For the third time since 2005, researchers have parsed data from an E. coli O157: H7 outbreak traced to raw milk gouda cheese. For the third time, they have concluded the “60-day rule” isn’t long enough to ensure dangerous bacteria in unpasteurized gouda have died.

This time around the scientists did more than publish the information, though. They are telling the government that the 1950s-vintage 60-day rule needs to be revisited because it is obsolete when viewed under 21st Century microscopes.

The antiquated rule “assumed that any pathogens present would die off over time in an environment of low pH, low water activity, and high salt and the presence of competitive microflora in the cheese,” according to the most recent research report.

“However, these assumptions were made before E. coli O157: H7, Listeria monocytogenes, and Salmonella were recognized as common foodborne pathogens and before evidence had accumulated regarding the ability of these pathogens to tolerate these conditions.

“Hard and semihard cheeses have long been considered a lower risk to public health than soft and semisoft cheeses, but further evaluation is warranted for Gouda cheese in particular, given recurrent outbreaks associated with this semihard variety.”

Two of the outbreaks referenced in the research published in the February edition of the Journal of Food Protection occurred in Canada, in 2002-03 and 2013. The first sickened at least 13 people. The 2013 outbreak sickened 29 people, killing one.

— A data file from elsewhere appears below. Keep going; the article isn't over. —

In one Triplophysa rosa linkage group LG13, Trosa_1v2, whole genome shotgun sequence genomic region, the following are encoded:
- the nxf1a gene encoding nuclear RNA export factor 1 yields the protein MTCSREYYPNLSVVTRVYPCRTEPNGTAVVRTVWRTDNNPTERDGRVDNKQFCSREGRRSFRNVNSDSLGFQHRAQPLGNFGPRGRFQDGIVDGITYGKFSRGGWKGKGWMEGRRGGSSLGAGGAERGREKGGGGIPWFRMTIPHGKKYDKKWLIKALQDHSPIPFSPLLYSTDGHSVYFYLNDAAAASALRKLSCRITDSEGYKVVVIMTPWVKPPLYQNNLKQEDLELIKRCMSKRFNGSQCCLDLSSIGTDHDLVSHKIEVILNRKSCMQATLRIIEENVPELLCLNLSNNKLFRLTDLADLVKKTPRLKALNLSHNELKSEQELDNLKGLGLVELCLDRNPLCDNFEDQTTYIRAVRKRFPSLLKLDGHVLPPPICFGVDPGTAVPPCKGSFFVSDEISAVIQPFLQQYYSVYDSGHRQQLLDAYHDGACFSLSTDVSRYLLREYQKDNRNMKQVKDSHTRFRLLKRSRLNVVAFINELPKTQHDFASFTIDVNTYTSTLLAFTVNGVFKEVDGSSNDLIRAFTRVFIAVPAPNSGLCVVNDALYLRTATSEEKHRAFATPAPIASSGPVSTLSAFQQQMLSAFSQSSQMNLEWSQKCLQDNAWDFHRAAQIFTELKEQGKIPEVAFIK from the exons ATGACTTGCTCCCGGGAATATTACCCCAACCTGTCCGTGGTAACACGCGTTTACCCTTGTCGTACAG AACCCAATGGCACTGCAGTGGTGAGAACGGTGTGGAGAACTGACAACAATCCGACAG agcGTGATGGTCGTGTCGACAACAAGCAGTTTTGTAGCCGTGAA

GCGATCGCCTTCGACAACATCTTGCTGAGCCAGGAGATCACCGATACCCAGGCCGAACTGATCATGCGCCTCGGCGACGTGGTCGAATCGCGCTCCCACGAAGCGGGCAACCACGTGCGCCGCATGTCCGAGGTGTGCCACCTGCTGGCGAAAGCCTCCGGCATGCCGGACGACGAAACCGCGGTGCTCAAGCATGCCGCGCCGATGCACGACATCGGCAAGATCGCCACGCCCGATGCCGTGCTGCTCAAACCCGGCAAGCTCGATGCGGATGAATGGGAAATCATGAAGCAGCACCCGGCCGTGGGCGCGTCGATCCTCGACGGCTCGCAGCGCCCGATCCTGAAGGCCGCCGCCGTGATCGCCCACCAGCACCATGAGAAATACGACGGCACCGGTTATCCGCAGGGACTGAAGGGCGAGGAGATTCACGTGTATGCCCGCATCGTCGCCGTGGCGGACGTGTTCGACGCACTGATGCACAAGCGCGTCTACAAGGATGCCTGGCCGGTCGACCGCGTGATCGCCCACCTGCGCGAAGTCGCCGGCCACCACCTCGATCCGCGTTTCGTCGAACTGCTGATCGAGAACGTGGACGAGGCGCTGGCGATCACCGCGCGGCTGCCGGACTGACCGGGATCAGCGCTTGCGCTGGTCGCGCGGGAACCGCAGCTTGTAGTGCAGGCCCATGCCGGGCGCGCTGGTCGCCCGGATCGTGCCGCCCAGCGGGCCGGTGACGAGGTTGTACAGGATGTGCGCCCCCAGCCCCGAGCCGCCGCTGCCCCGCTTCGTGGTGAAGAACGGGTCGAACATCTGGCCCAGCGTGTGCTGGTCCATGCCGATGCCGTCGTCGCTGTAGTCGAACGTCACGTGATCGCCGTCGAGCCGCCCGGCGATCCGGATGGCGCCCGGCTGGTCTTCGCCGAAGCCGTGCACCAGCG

The third outbreak was in 2010, with 41 people across the Southwestern United States confirmed with E. coli O157: H7 infections.

All three outbreaks were traced to gouda cheese made with unpasteurized, raw milk.

Outbreak investigations revealed live E. coli O157: H7 present in unopened gouda samples that were well past the 60-day aging requirement, according to the most recent research by scientists from numerous federal and provincial public health agencies in Canada.

Raw milk gouda tested during the investigation of the 2013 outbreak showed live E. coli present 306 days after it was produced.

“This finding is consistent with those from other outbreaks and microbiological studies of artificially contaminated cheeses that have revealed that pathogenic bacteria, including E. coli O157: H7, can survive in various varieties of cheese through production and the subsequent aging and storage periods at levels sufficient to cause human illness,” the Canadian research team reports in this month’s edition of the Journal.

The scientists also looked at the manufacturing practices at the cheese production facilities and found they were operating within the applicable laws and regulations.

“… no major deviations in cheese production and subsequent handling were noted in the outbreak presented herein or in the E. coli O157: H7 infection outbreak attributed to raw milk Gouda cheese in Canada in 2002. The implicated cheeses were produced in accordance with regulated microbiological and aging requirements.”

Consequently, the scientists report, if E. coli is present in the raw milk used to make the cheese, it does not die during the minimum 60-day aging period. Instead, the potentially deadly pathogen can survive for five times that long in large enough numbers to cause infections in people who eat it.

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